Diaphane, an illustration from, 161

Dictatiou-theory of Inspiration, see In-
spiration

Diderot, a Sensationalist and Epicu-
rean, -. 32

Dilemma, one suggested by Spencer's

theory of primitive cognitions 49

Diman, on combinations of law as

agencies of ceaseless change, 25

Dis, the city of, Dante's description of, 512
Disposition, included in the larger

view of will, 94, 95

involves moral judgments, 94

one may be imperfectly conscious of, 95

consistent with formal freedom, 95

Dissecting-room, a juxtaposition of its
dixjccta memhra does not make men,
nor a mere accumulation of facts

science, 10

Divorce, why permitted to Hebrews,... 437

Hebrew wife had no right of, 437

Mosaic restraint upon, 437

in pagan Rome, 410, 411, 437

Docetic views of Christ's person, un-

scriptural, 201

Doeetic views of Inspiration, .. 153

Dogmatism, Tkue, 557-560-

Dore Gustave, his picture of the Del-
uge, 232

Dorner, on man not being a mere tan-
gent to God, 150

on docetic view of 1 nspiration. 153

his Eschatology unsatisfactory, 17B

'Doth he not leave the ninety and

nine?' its interpretation, 368

Doubt, theological, see Minister,

Dragoman, his office and importance,.. 476
Draper, his antagonism to metaphysics, 8

his statistical averages, 23

Dualism of consciousness, as inexplica-
ble as that of substance,. 70

Duns Scotus, an early Nominalist, 164

Dupont, shares profits with his em-
ployees, 450

Dwlght, Timothy, his views of the na-
ture of sin and virtue, 106

Eagle, a symbol of character, 396

its symbolism in Divine Comedy, 520

Earth, perhaps segregated from rest of

universe because of sin 364

East, Recollections Of The, 468-483

Easter-torches, a lesson from method

of lighting them at Jerusalem, 267

Economic Science, see Political Econ-
omy

Education, like water rather than

vapor, 318

Education Of A Woman, 418-430

Education, some results visible, others

not, 418

its chief problem, a double one, 418

what etymologlcally, 418

more thau discipline, 418,419

imparts love and faculty for knowl-
edge, 419

is principally the impartation of

truth, ... 419

the teat of its success, 419

"the higher," a new signification

given to epithet, 420

requires close study, within a limited

sphere, 420

an improved, requires a reformation
commencing with elementary train-
ing 425

of John Stuart Mill, 425

of Niebuhr, 425

at Quiney, Massachusetts, 426

when active, begins with a boy, 427

notscholarship, 428

should elicit individuality, 480

Education, female, usually not exact, 420

may it embrace G reek and Latin? 421

should be broad, 421

should embrace all that enters into

men's, 421

ban mot regarding, by English bish-
op, 422

should include physical training, .. 422

Education, female, should Include do-
mestic economy, 422

should develop symmetrically the

whole being 422

effected largely by example, 422

should impart a good manner, 422

should not ignore Bible, 423

not essential ly different from a man's, 424
emphasizes studies specially appro-
priate to the student, 424

should not be on principle of co-edu-
cation, 424

time given to, at present too limited,

427, 428

arrested by undue attention to trifles,

428,429

proceeds best in quiet, 429

Educators, their work, 418

Edwards, Jonathan, Bancroft on his
services to philosophy and religion, 5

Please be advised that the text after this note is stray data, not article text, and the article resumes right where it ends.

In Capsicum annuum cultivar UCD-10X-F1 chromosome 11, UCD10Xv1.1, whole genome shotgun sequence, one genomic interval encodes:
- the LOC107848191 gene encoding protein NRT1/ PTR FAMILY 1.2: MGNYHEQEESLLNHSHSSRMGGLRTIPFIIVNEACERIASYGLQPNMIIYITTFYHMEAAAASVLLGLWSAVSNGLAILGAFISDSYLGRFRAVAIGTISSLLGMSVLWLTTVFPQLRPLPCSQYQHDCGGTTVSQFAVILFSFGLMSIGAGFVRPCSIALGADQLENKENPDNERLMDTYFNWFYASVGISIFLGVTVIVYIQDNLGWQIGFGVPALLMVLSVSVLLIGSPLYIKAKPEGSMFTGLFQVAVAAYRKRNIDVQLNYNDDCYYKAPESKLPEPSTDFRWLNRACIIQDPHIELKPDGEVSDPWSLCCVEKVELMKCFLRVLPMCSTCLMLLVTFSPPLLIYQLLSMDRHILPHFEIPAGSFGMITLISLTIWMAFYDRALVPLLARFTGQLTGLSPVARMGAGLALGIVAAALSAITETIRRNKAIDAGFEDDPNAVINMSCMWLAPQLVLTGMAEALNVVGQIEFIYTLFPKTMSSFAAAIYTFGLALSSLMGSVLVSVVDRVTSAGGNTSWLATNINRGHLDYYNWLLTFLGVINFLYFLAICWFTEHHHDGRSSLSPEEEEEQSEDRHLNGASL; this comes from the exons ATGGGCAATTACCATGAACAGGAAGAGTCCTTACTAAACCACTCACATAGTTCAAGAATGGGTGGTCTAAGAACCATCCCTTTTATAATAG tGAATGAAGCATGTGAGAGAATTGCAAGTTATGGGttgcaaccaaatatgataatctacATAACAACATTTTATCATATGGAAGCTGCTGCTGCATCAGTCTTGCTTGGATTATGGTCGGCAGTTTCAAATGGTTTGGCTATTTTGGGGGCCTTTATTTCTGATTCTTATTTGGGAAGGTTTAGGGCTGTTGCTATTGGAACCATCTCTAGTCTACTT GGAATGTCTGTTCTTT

his estimate of philosophical studies, 14

a Bcrkeleian, 59

based identity on decree of God, 72

bis theory of will neglects some facts

of the case - 114,120

on philosophical necessity . 120

through his identity-system Idealism

has affected theology, 167

how he became an Idealist, 1*8

no traducian 16

Iils explanation of our union with

Adam,.... 168

denied substance, 168

his theory of imputation 168

was heaPlacean? 168

taught continuous creation, 168

located responsibility not in sin as a

nature but as an activity, 168

on Justification, 224

did not wish statements of a material
Hell and its physical torments to be

understood literally, 514

Efficient cause, what? 92

Kyo, alone puts forth and is conscious

of force, 42

Egypt, Recollections of ....468-474

Egypt, spring morning in, 468

its welcome to travelers, 468

the landscape in 470, 471

sunset and night in, 474

donkey-boys of, 470,473, 474

ignorance of. in middle ages, 500

Election, God's, founded on reasons ex-
isting in himself 108

Elements, chemical, their adaptation to

each other, 43

Eliot, George, her writings generally

materialistic, 31

on the reward of duty, 161

her moral indlfferentism, 531

ber exaggeration of heredity 533

Emerson, on man as here, not to work,
but be worked upon, 24

Emerson, his idea of the poet,. 525-

is better than his philosophy, when be
teaches the response 'I can' to

duty's 'Thou must,' 533

Emerson, Dr. G. H., his statement as to
foundation of doctrine of proba-
tion after death, 127

Emmons, on moral character of an ac-
tion inhering not in its cause but in

its nature, 117

on impossibility of independent

agency, 169*

Empiricism, its influence on Priestley, 7

on other philosophers, 7, 8

Empyrean in Dante's Paradise, 509

'Br &«Z, 553

Encyclopaedists, their philosophy, 7,32

End in nature controls choice of means, 28
Endosmosis, a certain, of Christian in-
fluence, 56

Enthusiasm, defined, 553-

Epic poetry always individual In its

subjects, 506

Epicureanism, a materialistic develop-
ment in era of great deterioration, 32
Epicurus, his philosophy antagonized

by that of Aristotle and Plato 15-

Erasmus, his policy, 278

Errors, how serviceable, 16

Eternity of matter, if accepted, leads

toward atheistic evolution, 57

Ethics, what, according U> Spencer?... 55

Eugenie, Empress, anecdote of 465

Europe in thirteenth century Nil, 502

Evangelization of heathen must begin

in the family life, 416

Evolution, if proved, merely a mode of

divine action 28

Evolution, The Philosophy Of,. 39-57
Evolution, the present philosophical
fashion, SB-
succeeds Positivism, 39-

avails itself of spoils of preceding

systems, 40*

is powerfully advocated, 40-

violates the spirit of the Baconian

philosophy, 40